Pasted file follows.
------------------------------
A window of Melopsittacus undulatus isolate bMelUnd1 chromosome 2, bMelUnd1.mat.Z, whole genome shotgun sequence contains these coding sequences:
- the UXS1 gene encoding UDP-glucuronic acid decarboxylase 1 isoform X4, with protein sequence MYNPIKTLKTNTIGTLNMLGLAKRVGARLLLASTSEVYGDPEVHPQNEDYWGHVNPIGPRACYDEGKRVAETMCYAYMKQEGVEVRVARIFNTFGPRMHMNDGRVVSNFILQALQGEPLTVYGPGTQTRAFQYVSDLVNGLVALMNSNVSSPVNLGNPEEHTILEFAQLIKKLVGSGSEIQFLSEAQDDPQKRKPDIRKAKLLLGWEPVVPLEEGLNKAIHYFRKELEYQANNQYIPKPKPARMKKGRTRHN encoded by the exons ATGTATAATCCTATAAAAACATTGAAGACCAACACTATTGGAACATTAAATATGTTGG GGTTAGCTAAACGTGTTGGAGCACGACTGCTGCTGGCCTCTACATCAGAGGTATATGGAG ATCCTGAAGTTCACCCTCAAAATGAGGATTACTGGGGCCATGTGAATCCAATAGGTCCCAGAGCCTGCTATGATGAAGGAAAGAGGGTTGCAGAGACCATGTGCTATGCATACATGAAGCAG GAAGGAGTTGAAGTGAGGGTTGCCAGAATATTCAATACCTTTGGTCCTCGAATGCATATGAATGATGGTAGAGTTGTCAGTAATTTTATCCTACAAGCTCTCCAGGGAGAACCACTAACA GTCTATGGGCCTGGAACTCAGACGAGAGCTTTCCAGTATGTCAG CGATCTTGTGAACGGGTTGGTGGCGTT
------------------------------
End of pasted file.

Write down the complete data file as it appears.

A window of Melopsittacus undulatus isolate bMelUnd1 chromosome 2, bMelUnd1.mat.Z, whole genome shotgun sequence contains these coding sequences:
- the UXS1 gene encoding UDP-glucuronic acid decarboxylase 1 isoform X4, with protein sequence MYNPIKTLKTNTIGTLNMLGLAKRVGARLLLASTSEVYGDPEVHPQNEDYWGHVNPIGPRACYDEGKRVAETMCYAYMKQEGVEVRVARIFNTFGPRMHMNDGRVVSNFILQALQGEPLTVYGPGTQTRAFQYVSDLVNGLVALMNSNVSSPVNLGNPEEHTILEFAQLIKKLVGSGSEIQFLSEAQDDPQKRKPDIRKAKLLLGWEPVVPLEEGLNKAIHYFRKELEYQANNQYIPKPKPARMKKGRTRHN encoded by the exons ATGTATAATCCTATAAAAACATTGAAGACCAACACTATTGGAACATTAAATATGTTGG GGTTAGCTAAACGTGTTGGAGCACGACTGCTGCTGGCCTCTACATCAGAGGTATATGGAG ATCCTGAAGTTCACCCTCAAAATGAGGATTACTGGGGCCATGTGAATCCAATAGGTCCCAGAGCCTGCTATGATGAAGGAAAGAGGGTTGCAGAGACCATGTGCTATGCATACATGAAGCAG GAAGGAGTTGAAGTGAGGGTTGCCAGAATATTCAATACCTTTGGTCCTCGAATGCATATGAATGATGGTAGAGTTGTCAGTAATTTTATCCTACAAGCTCTCCAGGGAGAACCACTAACA GTCTATGGGCCTGGAACTCAGACGAGAGCTTTCCAGTATGTCAG CGATCTTGTGAACGGGTTGGTGGCGTT